MILL VALLEY (KPIX) — The annual Dipsea Race in Marin County was canceled in 2020 because of the pandemic but, Sunday morning, the oldest trail race in America returned, a bit late but still offering its usual grueling challenge.
The Dipsea Race started when two friends visiting Mill Valley made a bet about who could get out to Stinson Beach first.
“That was in 1904,” said race director Chris Knez. “They made the bet and, a year later, about 90 people showed up at the start line and that was the first official running of the Dipsea Race.”
Over the years, the off-road trail race became a part of history and tradition for runners of all ages and abilities. The start is staggered, with slower runners sent first while the faster ones are held back. Whoever crosses the finish line first, regardless of their time, is the winner.
Twelve-year-old Alaia Vicari, a race veteran, had some advice for her little sister Anara.
“Definitely, pace yourself. Also, the stairs are demons.”
Those demon stairs are the first major obstacle, all 680 of them. From there it only gets more brutal. The race is 7.5 miles long and takes people over hills nicknamed “Cardiac” and “Insult.” Still, some of the scarier moments come on the steep downhill sections.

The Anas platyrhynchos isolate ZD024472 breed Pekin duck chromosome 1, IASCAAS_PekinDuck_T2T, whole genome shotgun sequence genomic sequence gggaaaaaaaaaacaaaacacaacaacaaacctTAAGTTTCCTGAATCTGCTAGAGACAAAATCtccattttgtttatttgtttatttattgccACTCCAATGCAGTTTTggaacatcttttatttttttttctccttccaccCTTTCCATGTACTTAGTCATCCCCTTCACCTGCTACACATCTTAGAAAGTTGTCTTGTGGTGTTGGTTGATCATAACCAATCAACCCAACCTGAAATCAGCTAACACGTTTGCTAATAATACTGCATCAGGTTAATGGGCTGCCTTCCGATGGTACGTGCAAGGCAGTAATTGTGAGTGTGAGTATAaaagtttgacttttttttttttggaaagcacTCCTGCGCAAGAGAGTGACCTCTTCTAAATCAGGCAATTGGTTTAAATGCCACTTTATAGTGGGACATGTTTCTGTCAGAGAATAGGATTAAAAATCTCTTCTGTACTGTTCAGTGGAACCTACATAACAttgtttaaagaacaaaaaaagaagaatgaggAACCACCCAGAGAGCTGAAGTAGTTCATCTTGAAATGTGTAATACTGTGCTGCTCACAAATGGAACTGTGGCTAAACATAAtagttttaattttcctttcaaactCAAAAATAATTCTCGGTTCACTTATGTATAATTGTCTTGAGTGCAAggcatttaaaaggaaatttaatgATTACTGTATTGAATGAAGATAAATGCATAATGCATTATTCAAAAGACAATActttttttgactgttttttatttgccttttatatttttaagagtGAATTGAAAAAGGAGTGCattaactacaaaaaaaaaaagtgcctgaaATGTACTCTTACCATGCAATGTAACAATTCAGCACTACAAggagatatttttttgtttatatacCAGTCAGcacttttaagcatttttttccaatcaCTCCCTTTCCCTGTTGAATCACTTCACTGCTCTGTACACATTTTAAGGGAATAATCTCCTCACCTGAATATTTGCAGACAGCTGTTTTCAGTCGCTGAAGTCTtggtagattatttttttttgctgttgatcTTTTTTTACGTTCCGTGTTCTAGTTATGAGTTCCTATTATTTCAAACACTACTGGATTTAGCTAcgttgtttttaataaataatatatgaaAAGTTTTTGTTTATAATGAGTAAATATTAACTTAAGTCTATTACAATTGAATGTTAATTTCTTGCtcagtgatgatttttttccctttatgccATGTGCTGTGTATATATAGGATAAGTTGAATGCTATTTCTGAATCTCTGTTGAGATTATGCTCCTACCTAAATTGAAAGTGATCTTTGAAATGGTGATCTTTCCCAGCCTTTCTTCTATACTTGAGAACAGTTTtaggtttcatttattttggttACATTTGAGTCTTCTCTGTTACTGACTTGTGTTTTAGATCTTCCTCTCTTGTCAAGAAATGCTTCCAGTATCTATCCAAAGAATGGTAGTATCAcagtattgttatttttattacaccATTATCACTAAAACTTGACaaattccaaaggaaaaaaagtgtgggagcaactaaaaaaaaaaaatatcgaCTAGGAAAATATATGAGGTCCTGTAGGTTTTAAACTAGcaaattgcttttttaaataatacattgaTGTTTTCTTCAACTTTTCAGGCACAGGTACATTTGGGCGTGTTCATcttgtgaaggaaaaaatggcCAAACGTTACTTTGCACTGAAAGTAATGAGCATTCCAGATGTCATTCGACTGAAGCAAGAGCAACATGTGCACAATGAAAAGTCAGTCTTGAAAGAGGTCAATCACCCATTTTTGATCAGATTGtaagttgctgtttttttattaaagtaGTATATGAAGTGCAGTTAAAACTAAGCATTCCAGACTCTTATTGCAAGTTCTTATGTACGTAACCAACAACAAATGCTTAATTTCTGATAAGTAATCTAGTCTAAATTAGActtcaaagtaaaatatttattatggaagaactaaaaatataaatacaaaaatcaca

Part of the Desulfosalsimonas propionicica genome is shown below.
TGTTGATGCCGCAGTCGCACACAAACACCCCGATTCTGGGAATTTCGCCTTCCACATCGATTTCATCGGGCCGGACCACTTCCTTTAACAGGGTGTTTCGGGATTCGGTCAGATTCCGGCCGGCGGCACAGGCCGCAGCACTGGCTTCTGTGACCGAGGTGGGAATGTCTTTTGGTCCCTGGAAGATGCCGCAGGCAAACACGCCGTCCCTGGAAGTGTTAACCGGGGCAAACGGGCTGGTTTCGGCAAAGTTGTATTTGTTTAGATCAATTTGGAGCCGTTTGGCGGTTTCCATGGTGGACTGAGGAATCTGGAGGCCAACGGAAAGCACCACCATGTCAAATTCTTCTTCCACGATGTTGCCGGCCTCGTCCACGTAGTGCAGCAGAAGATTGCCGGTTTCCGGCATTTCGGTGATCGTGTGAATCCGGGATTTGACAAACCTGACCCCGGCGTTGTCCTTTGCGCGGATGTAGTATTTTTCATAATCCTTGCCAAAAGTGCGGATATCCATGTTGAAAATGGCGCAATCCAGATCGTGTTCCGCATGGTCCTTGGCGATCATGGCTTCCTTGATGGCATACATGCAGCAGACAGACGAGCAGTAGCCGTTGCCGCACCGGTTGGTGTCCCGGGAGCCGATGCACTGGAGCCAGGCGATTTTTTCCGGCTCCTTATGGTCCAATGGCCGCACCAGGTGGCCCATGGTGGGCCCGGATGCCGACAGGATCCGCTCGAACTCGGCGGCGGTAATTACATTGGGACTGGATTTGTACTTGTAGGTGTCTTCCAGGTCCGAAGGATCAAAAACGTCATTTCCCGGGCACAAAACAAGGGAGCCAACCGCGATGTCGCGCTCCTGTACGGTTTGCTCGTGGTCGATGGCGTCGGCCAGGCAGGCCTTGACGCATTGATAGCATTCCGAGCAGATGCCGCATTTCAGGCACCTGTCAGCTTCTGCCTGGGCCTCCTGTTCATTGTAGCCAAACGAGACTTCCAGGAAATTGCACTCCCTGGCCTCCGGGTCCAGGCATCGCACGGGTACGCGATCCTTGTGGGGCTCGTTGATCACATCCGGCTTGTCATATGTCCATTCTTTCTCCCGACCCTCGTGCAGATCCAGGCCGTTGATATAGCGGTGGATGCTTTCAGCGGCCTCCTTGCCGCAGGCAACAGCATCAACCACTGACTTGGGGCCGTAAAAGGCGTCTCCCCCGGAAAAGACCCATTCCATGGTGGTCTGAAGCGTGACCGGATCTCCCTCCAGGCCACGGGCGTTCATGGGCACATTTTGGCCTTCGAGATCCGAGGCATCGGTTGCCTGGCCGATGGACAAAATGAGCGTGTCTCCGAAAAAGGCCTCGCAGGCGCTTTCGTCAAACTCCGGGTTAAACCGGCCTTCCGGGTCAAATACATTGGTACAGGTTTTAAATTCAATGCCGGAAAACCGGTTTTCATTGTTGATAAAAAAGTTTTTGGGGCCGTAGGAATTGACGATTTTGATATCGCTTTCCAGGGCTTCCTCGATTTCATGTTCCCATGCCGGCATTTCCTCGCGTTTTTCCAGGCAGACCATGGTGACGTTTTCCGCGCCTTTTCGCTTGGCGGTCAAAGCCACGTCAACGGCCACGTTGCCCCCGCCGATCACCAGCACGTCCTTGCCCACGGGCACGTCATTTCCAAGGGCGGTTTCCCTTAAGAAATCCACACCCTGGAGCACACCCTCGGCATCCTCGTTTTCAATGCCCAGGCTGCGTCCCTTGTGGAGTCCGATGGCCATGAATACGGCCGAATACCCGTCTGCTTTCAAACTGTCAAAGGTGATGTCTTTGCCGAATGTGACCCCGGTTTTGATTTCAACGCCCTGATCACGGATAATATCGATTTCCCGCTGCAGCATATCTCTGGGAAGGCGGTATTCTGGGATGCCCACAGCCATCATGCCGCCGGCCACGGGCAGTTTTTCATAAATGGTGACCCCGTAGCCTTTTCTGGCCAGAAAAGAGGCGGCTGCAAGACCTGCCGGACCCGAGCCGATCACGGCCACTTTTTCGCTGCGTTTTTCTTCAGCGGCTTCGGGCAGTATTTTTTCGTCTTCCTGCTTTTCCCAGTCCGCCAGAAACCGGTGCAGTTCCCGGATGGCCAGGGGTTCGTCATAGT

“There’s these spots where everybody is fighting to get by … Because it’s single file … either you’re stuck behind someone or you’ve got to figure out a way to get around them,” said 17-year old racer Kent Friel.
Professional videographer and editor Tim Amyx has been documenting the race since the early 1980s, creating a visual record to preserve its history.
“I’ve always — from day one — had a feeling that this is a historic and special race,” he said.
It was a big deal when the Dipsea was canceled last year due to the pandemic. The only other times that happened were during the Great Depression and World War II.
“We didn’t want to cancel it two years in a row as long at the conditions were there for us to be able to do it,” race director Knez said.
On Sunday, with all competitors and volunteers fully vaccinated, the Dipsea Race was back, this time in November rather than the typical second Sunday in June. It still offered the challenge that brings people back year after year even if, like five-time racer Ashley Hauke, they’re not always sure why.
“At the finish I feel great,” she said. “I’m glad I did it but, at the beginning, I go: Why am I doing this? Why do I come back?”
This year’s 110th Dipsea Race was won by Mark Tatum of Colorado Springs, a 61-year old man who is the first non-Californian to win the race since 1986.
Tatum finished first out of 1,300 runners from 22 states.
Tatum placed second in 2019 and, on Sunday, outran an impressive field that included the runner-up, 62-year-old Dan King of Boulder, Colorado, organizers said.
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